From Supercross to the Parts Counter


Several off-road companies whose roots are in professional racing were displaying four-stroke parts and apparel that will likely be popular with dirtbike and ATV customers. Two of these companies, MDK Motorsports and Merge Racing Technologies, made their high-end products available to consumers just within the past year.

Dealers who follow Supercross will recognize the MDK moniker. Company founder Mark Kvamme, a venture capitalist and amateur racer in California's Bay Area, owned a Honda privateer team that started out with David Vuillemin and Nick Wey. It competed from 2004 through 2007 and then made headlines by signing a contract to manage KTM's factory effort for the next three years. The MDK team not only has Wey, but five Lites Class riders, a few of whom have made their way to the podium this year.

MDK Motorsports is also the title sponsor for the Wonder Warthog rider program and, as such, has its logo on the Wonder Warthog semi, tent and bikes. WWH operates like a clearinghouse for sponsorships; the program chooses top pros from around the country who are then sponsored by companies that support the program. WWH transports the bikes, provides mechanics, and performs additional services. "It's a pro level effort that helps deserving riders compete at a high level," said Lee Block, MDK's directory of merchandising.

An R&D facility in San Jose, Calif., called MDK Speed Equipment does all the company's engine development and testing. The machine shop is part of a 30-year-old aerospace company. It works on the bikes ridden by the KTM factory team and MDK-sponsored privateers, and on bikes owned by amateur racers wanting professional-level engines and suspension. A separate race shop in Murrieta, Calif., houses the MDK race team.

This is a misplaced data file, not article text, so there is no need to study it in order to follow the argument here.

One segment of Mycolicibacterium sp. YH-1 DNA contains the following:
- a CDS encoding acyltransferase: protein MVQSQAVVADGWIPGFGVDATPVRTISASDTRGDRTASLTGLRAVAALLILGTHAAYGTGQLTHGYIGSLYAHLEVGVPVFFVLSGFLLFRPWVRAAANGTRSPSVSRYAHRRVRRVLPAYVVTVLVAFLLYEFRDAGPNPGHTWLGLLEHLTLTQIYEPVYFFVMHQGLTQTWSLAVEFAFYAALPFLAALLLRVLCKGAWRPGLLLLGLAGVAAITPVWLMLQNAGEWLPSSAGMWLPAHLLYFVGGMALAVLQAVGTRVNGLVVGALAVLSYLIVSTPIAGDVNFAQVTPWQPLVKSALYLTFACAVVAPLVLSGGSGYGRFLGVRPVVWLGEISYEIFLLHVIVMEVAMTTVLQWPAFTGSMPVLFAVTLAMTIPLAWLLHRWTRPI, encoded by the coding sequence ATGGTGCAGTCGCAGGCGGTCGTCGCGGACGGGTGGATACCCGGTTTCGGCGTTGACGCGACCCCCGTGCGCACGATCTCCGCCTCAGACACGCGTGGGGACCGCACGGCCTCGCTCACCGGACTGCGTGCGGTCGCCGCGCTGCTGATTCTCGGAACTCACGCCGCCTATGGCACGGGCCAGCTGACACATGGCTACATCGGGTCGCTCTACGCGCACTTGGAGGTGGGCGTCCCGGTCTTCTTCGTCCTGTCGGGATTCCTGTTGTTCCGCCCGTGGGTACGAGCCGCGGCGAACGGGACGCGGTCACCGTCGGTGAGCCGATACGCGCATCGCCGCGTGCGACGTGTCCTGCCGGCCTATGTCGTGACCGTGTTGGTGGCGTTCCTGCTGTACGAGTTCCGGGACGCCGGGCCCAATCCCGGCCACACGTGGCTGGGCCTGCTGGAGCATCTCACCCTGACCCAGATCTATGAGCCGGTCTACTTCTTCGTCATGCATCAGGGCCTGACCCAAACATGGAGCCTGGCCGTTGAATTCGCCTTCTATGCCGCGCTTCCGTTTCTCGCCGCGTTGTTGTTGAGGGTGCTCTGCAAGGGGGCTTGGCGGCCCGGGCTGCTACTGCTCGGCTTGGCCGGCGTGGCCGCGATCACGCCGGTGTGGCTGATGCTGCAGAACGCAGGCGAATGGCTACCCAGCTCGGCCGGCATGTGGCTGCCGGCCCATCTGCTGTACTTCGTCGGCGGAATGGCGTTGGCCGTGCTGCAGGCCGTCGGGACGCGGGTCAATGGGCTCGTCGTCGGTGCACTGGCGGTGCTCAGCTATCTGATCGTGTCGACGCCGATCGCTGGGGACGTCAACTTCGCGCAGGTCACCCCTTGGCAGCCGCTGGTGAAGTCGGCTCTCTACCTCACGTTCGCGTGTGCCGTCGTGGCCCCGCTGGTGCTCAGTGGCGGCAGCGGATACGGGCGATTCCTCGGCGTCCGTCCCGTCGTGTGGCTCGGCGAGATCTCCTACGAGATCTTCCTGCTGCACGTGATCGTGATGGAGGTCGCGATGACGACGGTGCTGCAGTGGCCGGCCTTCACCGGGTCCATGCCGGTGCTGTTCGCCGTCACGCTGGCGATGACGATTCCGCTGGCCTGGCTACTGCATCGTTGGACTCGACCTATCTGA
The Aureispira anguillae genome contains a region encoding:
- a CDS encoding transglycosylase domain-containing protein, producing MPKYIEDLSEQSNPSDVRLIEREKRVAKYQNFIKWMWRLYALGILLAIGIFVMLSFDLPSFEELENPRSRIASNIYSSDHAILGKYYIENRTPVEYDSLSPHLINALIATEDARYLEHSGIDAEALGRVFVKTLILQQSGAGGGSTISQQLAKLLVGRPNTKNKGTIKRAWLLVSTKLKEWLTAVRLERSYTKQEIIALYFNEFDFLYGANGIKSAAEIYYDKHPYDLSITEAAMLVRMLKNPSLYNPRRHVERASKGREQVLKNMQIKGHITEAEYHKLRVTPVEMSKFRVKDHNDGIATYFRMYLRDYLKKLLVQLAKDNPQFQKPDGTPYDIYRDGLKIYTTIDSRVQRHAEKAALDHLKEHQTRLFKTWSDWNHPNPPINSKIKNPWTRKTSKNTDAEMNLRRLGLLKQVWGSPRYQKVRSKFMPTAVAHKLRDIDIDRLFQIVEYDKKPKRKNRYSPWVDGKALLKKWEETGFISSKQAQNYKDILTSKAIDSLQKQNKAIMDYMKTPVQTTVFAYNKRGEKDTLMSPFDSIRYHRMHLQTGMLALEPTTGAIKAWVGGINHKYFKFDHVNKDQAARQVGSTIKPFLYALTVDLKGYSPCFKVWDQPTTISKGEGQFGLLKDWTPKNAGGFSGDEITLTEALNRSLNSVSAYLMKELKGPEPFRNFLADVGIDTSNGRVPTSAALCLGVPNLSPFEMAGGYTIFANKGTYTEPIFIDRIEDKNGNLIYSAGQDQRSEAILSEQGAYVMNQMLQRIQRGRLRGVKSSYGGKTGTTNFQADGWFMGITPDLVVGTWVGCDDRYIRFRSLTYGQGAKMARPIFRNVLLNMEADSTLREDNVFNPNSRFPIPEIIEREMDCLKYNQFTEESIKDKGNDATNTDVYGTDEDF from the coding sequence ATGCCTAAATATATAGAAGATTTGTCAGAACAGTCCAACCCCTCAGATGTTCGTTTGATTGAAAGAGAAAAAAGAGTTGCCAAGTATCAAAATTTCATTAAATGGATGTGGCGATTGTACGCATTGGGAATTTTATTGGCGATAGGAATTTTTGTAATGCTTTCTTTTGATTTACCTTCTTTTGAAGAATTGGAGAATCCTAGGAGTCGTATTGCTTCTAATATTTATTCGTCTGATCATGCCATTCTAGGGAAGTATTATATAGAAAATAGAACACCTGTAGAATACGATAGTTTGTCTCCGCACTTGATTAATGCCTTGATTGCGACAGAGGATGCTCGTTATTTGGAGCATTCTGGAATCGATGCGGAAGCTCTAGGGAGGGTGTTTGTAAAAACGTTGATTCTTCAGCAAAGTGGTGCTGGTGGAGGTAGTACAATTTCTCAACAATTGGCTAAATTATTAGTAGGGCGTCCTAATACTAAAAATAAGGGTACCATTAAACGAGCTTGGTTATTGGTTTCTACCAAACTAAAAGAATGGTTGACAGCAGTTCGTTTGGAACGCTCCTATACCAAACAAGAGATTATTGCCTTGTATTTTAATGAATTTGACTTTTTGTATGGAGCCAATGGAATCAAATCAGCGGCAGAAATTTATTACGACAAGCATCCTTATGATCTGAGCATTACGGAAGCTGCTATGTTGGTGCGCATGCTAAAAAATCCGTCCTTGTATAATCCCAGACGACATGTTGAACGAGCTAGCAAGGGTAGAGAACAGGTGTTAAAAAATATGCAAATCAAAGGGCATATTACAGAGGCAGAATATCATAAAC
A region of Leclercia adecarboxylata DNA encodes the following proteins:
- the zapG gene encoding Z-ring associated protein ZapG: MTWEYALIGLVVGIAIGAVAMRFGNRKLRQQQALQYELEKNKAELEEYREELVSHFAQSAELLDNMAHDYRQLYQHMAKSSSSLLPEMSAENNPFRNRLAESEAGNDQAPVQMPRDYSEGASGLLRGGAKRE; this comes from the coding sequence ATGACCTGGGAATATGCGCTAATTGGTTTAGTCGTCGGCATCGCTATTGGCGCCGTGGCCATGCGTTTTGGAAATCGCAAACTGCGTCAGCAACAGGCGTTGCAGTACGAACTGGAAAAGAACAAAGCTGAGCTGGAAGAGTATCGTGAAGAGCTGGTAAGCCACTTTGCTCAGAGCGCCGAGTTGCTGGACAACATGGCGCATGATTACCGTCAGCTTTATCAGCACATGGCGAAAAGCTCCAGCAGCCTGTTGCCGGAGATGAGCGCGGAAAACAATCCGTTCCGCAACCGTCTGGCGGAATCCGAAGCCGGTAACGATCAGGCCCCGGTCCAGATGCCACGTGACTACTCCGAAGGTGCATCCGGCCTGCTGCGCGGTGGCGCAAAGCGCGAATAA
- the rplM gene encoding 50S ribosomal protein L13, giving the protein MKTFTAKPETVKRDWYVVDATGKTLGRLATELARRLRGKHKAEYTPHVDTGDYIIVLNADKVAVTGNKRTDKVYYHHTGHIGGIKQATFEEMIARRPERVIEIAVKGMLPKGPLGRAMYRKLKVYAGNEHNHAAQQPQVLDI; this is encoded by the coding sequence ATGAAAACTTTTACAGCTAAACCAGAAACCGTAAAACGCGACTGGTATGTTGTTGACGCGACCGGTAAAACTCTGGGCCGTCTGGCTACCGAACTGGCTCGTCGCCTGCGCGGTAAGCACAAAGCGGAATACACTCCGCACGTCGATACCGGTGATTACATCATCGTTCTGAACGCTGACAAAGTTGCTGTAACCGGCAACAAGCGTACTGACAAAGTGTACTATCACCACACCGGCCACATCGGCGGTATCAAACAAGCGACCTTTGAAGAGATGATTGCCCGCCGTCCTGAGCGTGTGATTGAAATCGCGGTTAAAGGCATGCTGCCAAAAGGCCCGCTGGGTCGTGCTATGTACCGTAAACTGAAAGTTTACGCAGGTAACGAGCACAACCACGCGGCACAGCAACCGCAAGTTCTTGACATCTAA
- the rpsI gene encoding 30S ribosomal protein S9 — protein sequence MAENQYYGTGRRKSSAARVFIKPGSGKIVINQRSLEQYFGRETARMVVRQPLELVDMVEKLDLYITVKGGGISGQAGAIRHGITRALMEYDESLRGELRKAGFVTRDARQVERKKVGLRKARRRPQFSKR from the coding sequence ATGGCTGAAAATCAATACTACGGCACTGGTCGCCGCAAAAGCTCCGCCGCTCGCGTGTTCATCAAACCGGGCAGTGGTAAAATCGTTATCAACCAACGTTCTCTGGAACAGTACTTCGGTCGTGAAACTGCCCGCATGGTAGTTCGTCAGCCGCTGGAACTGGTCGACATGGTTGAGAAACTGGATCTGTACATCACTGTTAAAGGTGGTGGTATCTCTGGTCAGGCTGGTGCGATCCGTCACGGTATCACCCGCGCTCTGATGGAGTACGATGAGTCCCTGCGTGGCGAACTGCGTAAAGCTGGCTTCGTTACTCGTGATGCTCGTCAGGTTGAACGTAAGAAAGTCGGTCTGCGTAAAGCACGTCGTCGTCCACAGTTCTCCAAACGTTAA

Kvamme's company also owns a dealer network. MDK last year acquired two multiline dealerships: a store in Redwood, Calif., that doubles as corporate headquarters, and another farther north in Folsom. A third store in the Fremont area is opening this year, and within six months MDK plans to double the size of the Redwood location to 22,000 sq. ft. In addition to new and used vehicles, the stores sell MDK Racing bikes that have been tricked out at the San Jose location. CEO Barry Gilbert handles day-to-day operations at all stores.

Even with all this going on, the company had time to come up with a line of casual apparel and hard parts for display at Indy, including hoodies, jackets, polo shirts, cargo shorts, hats and T-shirts. Face Lift Unlimited Designs is the company's line of graphics.

For the Honda CRF250F and KTM 250X, MDK had a piston kit, a racing camshaft, titanium valves, a valve spring kit, and a connecting rod. Other parts included an oil cooler kit for the CRF250, a breather kit for the CRF150/250/450, titanium foot pegs for the CRF250/450 and KTM 250/450, and a titanium exhaust system built by FMF using MDK specs that can be used on several bikes made by the Big Four and KTM. "We're making available to the retail public the same product that the factory pros are using," Block said.

The company, which sells dealer-direct, plans to separate its products into two brands: top-of-the-line MDK Speed Equipment and MDK Motorsport products. Block likened the two lineups to Lexus and Toyota. "We would design a sweatshirt, and the Speed Equipment one will be embroidered, while the MDK Motorsport brand style will be screen-printed," he told Dealernews.

On the hard parts side, Speed Equipment valves will be in titanium, MDK Motorsport brand in stainless steel. "Everything Speed Equipment-branded is going to be factory-level product," he added. —Arlo Redwine